Brielle is best known for having been the first town to be freed, by Dutch Watergeuzen (Sea Beggars), from the Spanish occupation during the Dutch revolt or Eighty Years’ War. It occurred on April 1, 1572, by happenstance, and it evolved into the Netherland’s own version of April Fools’ Day.
Brielle, formerly known as Den Briel, is a small historic seaport and fortified town located on the island of Voorne-Putten at the mouth of the Maas river in the province of South Holland. The town has almost 400 monuments concentrated in a small area, and it has one of the best-preserved fortresses in the Netherlands.
The birth of Brielle
Throughout the 11th and 12th centuries, farmers quarried peat found on parts of the Voorne island as fertilizer for farming. As the farmers kept building up the soil over the centuries with peat, it eventually became an island prompting the birth of Brielle. This is how the Dutch made Holland, one small mound of peat and potting soil at a time.
During the 14th century, the hamlet of Brielle developed and grew into a significant trading centre. It had all the elements of a suburb: monasteries, churches, inns, shipyards, warehouses, guilds, militia, law enforcement, politicians, and rich merchants. In 1330 Brielle acquired city rights and, with its privileges, made the town even wealthier.
By 1370 fishing and trading ships from Brielle sailed to England, Germany, Scandinavia, Russia, Spain, North Africa and the Middle East. Brielle developed into Holland’s largest interregional herring market. The herring trade was so significant that Brielle’s herring casks became standard use for exporting herring throughout the rest of Holland.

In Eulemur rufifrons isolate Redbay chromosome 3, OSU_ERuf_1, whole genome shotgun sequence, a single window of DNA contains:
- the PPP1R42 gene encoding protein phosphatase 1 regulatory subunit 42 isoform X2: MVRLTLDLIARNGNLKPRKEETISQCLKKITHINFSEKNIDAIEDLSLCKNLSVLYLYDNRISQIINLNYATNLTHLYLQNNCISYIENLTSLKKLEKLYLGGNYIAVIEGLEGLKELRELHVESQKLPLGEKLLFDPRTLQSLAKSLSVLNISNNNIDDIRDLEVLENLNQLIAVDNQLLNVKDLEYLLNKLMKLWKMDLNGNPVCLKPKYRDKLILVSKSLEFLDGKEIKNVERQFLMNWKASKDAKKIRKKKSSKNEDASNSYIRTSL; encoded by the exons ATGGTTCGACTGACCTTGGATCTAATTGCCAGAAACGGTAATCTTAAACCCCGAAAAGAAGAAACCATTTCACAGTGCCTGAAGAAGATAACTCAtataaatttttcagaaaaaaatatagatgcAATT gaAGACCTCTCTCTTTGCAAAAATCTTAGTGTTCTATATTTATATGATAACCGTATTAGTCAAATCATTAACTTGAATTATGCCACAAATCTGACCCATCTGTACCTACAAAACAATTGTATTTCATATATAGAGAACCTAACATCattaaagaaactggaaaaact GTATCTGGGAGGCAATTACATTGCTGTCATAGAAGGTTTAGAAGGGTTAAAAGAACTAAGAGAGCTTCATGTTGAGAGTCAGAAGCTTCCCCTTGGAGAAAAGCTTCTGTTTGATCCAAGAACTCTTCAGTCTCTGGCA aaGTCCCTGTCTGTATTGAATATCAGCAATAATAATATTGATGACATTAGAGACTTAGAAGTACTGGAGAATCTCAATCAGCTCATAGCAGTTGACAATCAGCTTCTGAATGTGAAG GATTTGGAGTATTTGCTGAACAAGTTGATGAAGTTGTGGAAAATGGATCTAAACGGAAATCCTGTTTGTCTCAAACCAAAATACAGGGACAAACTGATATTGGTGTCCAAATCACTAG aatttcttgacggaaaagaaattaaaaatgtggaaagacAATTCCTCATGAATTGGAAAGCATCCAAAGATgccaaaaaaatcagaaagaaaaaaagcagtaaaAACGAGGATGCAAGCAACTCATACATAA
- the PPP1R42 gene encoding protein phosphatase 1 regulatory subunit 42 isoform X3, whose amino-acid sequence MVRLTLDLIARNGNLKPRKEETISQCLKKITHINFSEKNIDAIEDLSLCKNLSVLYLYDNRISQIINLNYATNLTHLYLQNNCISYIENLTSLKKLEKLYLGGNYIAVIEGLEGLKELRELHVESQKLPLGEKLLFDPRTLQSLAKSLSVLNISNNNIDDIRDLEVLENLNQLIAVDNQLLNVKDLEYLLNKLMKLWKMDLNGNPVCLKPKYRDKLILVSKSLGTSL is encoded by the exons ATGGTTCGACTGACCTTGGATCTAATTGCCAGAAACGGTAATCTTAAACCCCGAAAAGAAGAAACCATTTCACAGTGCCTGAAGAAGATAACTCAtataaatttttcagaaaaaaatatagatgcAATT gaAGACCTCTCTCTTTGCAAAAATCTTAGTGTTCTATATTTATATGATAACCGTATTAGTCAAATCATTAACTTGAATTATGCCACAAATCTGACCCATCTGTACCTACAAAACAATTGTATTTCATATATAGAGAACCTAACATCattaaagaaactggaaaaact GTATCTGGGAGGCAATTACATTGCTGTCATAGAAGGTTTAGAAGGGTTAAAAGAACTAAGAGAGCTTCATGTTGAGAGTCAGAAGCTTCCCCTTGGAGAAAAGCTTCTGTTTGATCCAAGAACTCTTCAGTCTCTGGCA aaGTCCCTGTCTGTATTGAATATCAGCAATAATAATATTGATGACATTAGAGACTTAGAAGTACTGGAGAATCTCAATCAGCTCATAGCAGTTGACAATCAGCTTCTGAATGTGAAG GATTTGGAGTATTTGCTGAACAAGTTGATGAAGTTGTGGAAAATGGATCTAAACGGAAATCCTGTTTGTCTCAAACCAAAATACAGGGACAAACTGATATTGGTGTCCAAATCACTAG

With the herring industry, salt trade became important. No salt, no haring maatjes. In addition, there was trade of the usual crops and products, such as barley, hides and wool. Wooden lighthouses were built near Brielle to keep ships from being shipwrecked. Piloting ships was also lucrative for Brielle.
The Watergeuzen barged in
The Watergeuzen were a rag-tag group of nasty Dutch privateers, led by Willem van der Marck or “Lumey,” for short. Many Geuzen were noblemen and ultra-Calvinists, like Lumey, who were considered outlaws by the Spanish. Lumey, affectionately called the “papal hater,” and his fleet of the two dozen ships were hiding out near Dover, England, having been defeated by the Spanish in a sea battle.
Spain’s Catholic King Philip II pressured England’s Protestant Queen Elizabeth I to expel the flotilla of marauders. Known as the Virgin Queen, because she never married, Elizabeth ousted them and regretted the decision 13 years later when the Spanish Armada was on its way to invade England to overthrow her Protestant establishment and ban virginity.
Lumey looked for another place to hide. His fleet set sail toward the Dutch island of Texel when a violent storm forced it to sail into the Maas river estuary and anchor off Brielle. Lumey had hoped to be greeted with open arms, they were instead greeted by closed city gates.
April Fools’ Day mayhem
Once anchored, a local ferryman told the crew that the Spanish soldiers left for unrest in Utrecht. Lumey and his men went to the town’s Noordpoort (North Gate) and shouted, “In the name of Prince of Orange, open this darn gate!” The actual shout was a little raunchier and unprintable.
Since the city council didn’t respond to the bellowed request to surrender, the Geuzen tried to set the gate on fire with some dead branches, straw and a few matches. When that didn’t work, they rammed the Noordpoort with a ship’s mast. Brielle was liberated by lunch.